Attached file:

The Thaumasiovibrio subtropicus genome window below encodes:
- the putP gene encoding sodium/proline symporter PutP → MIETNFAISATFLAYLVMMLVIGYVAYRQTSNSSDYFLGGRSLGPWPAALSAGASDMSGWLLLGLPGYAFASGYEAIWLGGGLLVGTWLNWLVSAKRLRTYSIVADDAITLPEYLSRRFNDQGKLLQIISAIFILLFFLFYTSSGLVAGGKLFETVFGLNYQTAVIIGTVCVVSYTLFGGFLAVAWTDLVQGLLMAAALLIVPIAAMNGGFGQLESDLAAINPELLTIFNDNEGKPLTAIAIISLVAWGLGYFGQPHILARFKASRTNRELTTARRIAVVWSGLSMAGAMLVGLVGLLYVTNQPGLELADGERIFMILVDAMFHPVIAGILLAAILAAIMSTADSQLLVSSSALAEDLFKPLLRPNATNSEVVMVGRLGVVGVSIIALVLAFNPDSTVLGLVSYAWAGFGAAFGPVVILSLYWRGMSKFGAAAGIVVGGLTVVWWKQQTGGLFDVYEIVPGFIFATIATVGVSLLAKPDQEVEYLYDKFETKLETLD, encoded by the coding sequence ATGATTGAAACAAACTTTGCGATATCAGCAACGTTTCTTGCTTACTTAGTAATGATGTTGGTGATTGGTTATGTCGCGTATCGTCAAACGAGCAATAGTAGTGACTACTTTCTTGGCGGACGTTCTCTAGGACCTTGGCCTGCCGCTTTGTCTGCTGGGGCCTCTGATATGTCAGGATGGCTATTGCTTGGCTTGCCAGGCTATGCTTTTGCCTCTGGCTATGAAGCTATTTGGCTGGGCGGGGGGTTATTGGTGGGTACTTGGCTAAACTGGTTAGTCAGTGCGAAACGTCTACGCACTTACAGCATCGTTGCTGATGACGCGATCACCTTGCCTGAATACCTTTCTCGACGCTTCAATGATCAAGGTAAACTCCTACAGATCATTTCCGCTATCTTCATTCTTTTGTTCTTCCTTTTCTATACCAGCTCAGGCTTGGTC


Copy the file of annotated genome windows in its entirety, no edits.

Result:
The Thaumasiovibrio subtropicus genome window below encodes:
- the putP gene encoding sodium/proline symporter PutP → MIETNFAISATFLAYLVMMLVIGYVAYRQTSNSSDYFLGGRSLGPWPAALSAGASDMSGWLLLGLPGYAFASGYEAIWLGGGLLVGTWLNWLVSAKRLRTYSIVADDAITLPEYLSRRFNDQGKLLQIISAIFILLFFLFYTSSGLVAGGKLFETVFGLNYQTAVIIGTVCVVSYTLFGGFLAVAWTDLVQGLLMAAALLIVPIAAMNGGFGQLESDLAAINPELLTIFNDNEGKPLTAIAIISLVAWGLGYFGQPHILARFKASRTNRELTTARRIAVVWSGLSMAGAMLVGLVGLLYVTNQPGLELADGERIFMILVDAMFHPVIAGILLAAILAAIMSTADSQLLVSSSALAEDLFKPLLRPNATNSEVVMVGRLGVVGVSIIALVLAFNPDSTVLGLVSYAWAGFGAAFGPVVILSLYWRGMSKFGAAAGIVVGGLTVVWWKQQTGGLFDVYEIVPGFIFATIATVGVSLLAKPDQEVEYLYDKFETKLETLD, encoded by the coding sequence ATGATTGAAACAAACTTTGCGATATCAGCAACGTTTCTTGCTTACTTAGTAATGATGTTGGTGATTGGTTATGTCGCGTATCGTCAAACGAGCAATAGTAGTGACTACTTTCTTGGCGGACGTTCTCTAGGACCTTGGCCTGCCGCTTTGTCTGCTGGGGCCTCTGATATGTCAGGATGGCTATTGCTTGGCTTGCCAGGCTATGCTTTTGCCTCTGGCTATGAAGCTATTTGGCTGGGCGGGGGGTTATTGGTGGGTACTTGGCTAAACTGGTTAGTCAGTGCGAAACGTCTACGCACTTACAGCATCGTTGCTGATGACGCGATCACCTTGCCTGAATACCTTTCTCGACGCTTCAATGATCAAGGTAAACTCCTACAGATCATTTCCGCTATCTTCATTCTTTTGTTCTTCCTTTTCTATACCAGCTCAGGCTTGGTC